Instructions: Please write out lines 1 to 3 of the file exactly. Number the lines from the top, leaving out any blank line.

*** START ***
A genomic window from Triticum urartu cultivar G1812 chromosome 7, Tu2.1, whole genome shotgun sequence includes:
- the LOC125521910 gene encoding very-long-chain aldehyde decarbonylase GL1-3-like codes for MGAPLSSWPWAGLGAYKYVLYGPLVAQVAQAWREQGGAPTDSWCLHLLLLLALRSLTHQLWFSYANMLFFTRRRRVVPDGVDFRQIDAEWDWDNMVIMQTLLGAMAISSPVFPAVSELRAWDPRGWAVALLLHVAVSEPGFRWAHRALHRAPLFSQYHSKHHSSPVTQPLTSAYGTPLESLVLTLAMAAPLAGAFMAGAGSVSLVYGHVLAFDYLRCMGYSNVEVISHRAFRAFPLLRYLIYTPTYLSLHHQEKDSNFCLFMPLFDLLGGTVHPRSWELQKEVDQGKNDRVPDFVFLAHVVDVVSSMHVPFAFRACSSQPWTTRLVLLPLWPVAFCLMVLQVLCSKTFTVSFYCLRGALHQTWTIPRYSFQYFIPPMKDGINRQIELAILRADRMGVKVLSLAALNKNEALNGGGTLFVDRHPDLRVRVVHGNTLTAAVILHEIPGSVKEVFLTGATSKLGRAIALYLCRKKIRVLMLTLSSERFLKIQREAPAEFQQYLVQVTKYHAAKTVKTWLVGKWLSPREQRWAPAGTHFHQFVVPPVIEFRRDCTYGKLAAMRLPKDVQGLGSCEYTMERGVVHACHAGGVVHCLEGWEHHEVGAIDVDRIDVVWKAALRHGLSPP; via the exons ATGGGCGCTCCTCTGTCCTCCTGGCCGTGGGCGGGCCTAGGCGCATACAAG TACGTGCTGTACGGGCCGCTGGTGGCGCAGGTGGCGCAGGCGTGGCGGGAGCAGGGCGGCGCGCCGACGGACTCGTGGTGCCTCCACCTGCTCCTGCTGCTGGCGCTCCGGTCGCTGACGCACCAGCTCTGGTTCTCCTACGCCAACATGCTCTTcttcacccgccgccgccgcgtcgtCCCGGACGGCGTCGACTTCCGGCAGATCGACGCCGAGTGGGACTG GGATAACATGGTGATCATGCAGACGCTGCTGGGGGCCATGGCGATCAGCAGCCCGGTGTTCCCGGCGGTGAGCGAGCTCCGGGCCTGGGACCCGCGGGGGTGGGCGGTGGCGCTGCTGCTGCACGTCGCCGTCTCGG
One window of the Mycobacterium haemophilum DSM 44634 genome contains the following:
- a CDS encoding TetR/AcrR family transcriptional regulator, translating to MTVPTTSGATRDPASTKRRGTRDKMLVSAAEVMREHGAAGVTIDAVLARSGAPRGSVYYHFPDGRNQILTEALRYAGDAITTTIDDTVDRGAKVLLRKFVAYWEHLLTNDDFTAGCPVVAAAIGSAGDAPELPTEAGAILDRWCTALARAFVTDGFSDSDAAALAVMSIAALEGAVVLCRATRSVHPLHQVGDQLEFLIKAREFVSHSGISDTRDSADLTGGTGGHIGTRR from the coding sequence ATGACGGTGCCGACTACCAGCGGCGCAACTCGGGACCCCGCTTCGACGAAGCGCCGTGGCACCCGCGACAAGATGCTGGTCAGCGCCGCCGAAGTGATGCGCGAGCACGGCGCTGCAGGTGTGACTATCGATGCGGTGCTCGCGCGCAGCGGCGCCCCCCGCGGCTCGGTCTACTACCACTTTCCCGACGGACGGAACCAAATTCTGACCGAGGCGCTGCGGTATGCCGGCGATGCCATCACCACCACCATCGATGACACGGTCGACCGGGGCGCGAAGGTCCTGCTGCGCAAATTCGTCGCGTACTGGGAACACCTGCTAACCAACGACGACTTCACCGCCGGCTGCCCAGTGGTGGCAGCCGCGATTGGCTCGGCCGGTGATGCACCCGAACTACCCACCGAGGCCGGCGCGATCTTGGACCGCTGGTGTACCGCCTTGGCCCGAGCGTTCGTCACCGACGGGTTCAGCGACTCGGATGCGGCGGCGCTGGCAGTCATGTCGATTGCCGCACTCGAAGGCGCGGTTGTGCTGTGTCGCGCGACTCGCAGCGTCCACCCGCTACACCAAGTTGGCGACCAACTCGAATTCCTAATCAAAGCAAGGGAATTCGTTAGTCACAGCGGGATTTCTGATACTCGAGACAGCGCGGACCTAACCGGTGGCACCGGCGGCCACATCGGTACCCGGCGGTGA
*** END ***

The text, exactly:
A genomic window from Triticum urartu cultivar G1812 chromosome 7, Tu2.1, whole genome shotgun sequence includes:
- the LOC125521910 gene encoding very-long-chain aldehyde decarbonylase GL1-3-like codes for MGAPLSSWPWAGLGAYKYVLYGPLVAQVAQAWREQGGAPTDSWCLHLLLLLALRSLTHQLWFSYANMLFFTRRRRVVPDGVDFRQIDAEWDWDNMVIMQTLLGAMAISSPVFPAVSELRAWDPRGWAVALLLHVAVSEPGFRWAHRALHRAPLFSQYHSKHHSSPVTQPLTSAYGTPLESLVLTLAMAAPLAGAFMAGAGSVSLVYGHVLAFDYLRCMGYSNVEVISHRAFRAFPLLRYLIYTPTYLSLHHQEKDSNFCLFMPLFDLLGGTVHPRSWELQKEVDQGKNDRVPDFVFLAHVVDVVSSMHVPFAFRACSSQPWTTRLVLLPLWPVAFCLMVLQVLCSKTFTVSFYCLRGALHQTWTIPRYSFQYFIPPMKDGINRQIELAILRADRMGVKVLSLAALNKNEALNGGGTLFVDRHPDLRVRVVHGNTLTAAVILHEIPGSVKEVFLTGATSKLGRAIALYLCRKKIRVLMLTLSSERFLKIQREAPAEFQQYLVQVTKYHAAKTVKTWLVGKWLSPREQRWAPAGTHFHQFVVPPVIEFRRDCTYGKLAAMRLPKDVQGLGSCEYTMERGVVHACHAGGVVHCLEGWEHHEVGAIDVDRIDVVWKAALRHGLSPP; via the exons ATGGGCGCTCCTCTGTCCTCCTGGCCGTGGGCGGGCCTAGGCGCATACAAG TACGTGCTGTACGGGCCGCTGGTGGCGCAGGTGGCGCAGGCGTGGCGGGAGCAGGGCGGCGCGCCGACGGACTCGTGGTGCCTCCACCTGCTCCTGCTGCTGGCGCTCCGGTCGCTGACGCACCAGCTCTGGTTCTCCTACGCCAACATGCTCTTcttcacccgccgccgccgcgtcgtCCCGGACGGCGTCGACTTCCGGCAGATCGACGCCGAGTGGGACTG GGATAACATGGTGATCATGCAGACGCTGCTGGGGGCCATGGCGATCAGCAGCCCGGTGTTCCCGGCGGTGAGCGAGCTCCGGGCCTGGGACCCGCGGGGGTGGGCGGTGGCGCTGCTGCTGCACGTCGCCGTCTCGG
One window of the Mycobacterium haemophilum DSM 44634 genome contains the following: